Who is an impatient gardener? I am. I hate it when I plan my spring and summer garden and have to wait for the last frost to be over before I start planting outside.
I’m always looking for a head start, and over the years, I have discovered through trial and error what to plant and when.
You don’t have to wait for the last frost to be over, or warmer temperatures. You can plant some vegetables early, so let’s look at what they are, and some little tricks to boost your chances of success.
Peas are sweet little treats and are easy to grow. They are a perfect vegetable to get in the ground before the last frost. As long as you can work the soil, you should be able to get peas in the ground.
You could germinate the peas inside before planting out, but if you’re sowing before the last frost, I prefer to sow direct. This will make them stronger.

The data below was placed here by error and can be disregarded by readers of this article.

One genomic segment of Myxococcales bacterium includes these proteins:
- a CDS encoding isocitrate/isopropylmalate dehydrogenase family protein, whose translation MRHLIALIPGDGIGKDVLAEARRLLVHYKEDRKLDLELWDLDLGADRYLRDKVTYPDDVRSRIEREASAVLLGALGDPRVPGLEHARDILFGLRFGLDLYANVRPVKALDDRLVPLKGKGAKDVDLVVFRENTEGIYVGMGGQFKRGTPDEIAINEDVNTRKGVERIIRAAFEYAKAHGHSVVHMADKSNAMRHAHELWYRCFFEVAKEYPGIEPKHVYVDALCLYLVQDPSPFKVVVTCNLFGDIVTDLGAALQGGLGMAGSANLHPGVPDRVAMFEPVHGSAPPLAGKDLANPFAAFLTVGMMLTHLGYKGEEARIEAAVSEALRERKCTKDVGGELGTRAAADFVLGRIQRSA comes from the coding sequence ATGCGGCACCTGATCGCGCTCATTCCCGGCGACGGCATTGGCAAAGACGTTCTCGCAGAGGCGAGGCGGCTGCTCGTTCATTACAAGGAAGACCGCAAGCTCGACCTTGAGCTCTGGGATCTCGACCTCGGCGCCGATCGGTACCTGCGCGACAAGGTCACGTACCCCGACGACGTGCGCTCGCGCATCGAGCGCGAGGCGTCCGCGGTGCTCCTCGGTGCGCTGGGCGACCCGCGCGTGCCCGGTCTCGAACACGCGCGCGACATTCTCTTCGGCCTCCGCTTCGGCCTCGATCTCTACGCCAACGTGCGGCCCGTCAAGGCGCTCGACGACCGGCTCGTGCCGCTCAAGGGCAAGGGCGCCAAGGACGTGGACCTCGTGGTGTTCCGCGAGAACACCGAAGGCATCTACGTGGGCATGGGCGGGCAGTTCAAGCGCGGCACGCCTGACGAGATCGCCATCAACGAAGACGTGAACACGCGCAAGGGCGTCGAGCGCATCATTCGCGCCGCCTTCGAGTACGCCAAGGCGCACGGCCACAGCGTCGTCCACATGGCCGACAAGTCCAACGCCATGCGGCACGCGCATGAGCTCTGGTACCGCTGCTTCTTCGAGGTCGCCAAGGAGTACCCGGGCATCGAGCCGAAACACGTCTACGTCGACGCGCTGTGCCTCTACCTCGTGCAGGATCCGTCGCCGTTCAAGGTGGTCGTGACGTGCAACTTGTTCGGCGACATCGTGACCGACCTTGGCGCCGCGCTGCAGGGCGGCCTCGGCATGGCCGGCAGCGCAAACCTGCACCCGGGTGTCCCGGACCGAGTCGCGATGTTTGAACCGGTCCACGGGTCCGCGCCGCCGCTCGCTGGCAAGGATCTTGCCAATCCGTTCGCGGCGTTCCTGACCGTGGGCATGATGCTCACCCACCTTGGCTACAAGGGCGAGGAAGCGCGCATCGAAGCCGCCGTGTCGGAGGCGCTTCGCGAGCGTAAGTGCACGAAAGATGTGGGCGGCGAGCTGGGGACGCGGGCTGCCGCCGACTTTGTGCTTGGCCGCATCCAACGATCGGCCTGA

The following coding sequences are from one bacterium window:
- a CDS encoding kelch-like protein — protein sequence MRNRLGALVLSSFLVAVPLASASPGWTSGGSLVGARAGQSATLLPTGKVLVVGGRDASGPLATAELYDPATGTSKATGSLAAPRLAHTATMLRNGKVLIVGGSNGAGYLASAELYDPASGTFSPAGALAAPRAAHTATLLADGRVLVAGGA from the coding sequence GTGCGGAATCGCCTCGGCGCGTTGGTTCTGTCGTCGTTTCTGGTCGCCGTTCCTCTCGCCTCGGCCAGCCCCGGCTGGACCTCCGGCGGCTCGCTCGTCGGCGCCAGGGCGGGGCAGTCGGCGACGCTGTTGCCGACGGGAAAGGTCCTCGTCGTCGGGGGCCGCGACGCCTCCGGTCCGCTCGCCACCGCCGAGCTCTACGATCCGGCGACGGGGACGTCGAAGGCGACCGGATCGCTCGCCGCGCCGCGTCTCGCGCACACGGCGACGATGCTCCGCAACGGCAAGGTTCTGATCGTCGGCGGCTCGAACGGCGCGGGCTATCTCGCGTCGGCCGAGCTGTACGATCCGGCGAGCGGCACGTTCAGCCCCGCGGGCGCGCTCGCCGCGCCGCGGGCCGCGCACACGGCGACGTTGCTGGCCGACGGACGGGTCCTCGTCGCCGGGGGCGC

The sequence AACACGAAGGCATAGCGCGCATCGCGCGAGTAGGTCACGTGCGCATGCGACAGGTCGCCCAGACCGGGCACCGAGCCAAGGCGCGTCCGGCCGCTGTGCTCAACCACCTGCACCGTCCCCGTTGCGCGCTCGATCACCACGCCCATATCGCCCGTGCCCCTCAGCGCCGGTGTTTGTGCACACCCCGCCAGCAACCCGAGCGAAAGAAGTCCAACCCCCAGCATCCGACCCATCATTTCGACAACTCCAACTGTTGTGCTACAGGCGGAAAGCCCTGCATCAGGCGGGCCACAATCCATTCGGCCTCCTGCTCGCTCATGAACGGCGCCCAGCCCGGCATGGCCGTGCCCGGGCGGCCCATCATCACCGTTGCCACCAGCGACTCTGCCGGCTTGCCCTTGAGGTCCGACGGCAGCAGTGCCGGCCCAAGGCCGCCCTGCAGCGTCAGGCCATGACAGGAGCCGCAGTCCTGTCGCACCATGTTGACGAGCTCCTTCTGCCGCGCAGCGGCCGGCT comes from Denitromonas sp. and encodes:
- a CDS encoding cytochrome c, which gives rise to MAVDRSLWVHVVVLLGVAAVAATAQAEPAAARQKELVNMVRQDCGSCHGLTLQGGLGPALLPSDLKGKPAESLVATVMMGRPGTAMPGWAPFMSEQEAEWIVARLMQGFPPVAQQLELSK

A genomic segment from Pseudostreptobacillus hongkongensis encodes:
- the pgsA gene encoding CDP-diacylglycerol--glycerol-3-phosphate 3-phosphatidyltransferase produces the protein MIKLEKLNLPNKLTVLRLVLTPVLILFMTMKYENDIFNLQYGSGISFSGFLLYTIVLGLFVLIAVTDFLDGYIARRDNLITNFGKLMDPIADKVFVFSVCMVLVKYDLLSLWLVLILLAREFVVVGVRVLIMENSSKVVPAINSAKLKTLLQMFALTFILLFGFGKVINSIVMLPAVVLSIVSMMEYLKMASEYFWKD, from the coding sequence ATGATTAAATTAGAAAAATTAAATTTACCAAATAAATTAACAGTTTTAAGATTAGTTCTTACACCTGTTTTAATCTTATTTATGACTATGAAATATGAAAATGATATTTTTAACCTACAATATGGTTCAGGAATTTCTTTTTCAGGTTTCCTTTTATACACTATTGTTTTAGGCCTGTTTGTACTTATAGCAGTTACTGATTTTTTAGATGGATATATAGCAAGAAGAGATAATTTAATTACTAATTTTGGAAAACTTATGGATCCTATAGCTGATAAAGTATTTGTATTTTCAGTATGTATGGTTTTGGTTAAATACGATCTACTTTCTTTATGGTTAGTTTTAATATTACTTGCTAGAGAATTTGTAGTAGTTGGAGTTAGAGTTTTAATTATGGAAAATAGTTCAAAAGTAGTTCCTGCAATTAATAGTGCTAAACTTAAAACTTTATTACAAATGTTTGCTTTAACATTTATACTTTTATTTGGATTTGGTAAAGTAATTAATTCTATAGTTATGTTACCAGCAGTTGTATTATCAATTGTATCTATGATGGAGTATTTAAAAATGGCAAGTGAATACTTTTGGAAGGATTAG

Peas can withstand temperatures as low as 26ºF, but in this range, it’s a good idea to put down a layer of straw or hay.
Don’t be afraid of snow. A layer of snow can protect peas from further cold snaps.
Once the ground starts to warm after the last frost, peas will appear above ground. They will likely start out slow, but they will soon pick up the pace.
Not only does kale withstand freezing temperatures, but the cold weather also makes the flavor stronger and nuttier. I’ve had kale in my garden, planted early in the season and covered in frost, and it’s survived just fine.
One of the wonderful things about kale is when the weather warms up, it’s slow to bolt to seed, unlike many other cold-weather crops.
Kale planted early before the last frost has a long life giving you a lot of pick-and-come-again opportunities.
Carrots love cooler weather and thrive in low temperatures. Sow the seeds in very early spring, and they will germinate in temperatures as low as 55ºF.
Carrots are perfectly happy to overwinter, so feel free to plant a fall crop.
For best results, plant carrot seeds at least five weeks before your last frost date. In most environments, fall, winter, and early spring plantings will be successful.
Just make sure the soil is workable and at least six inches deep.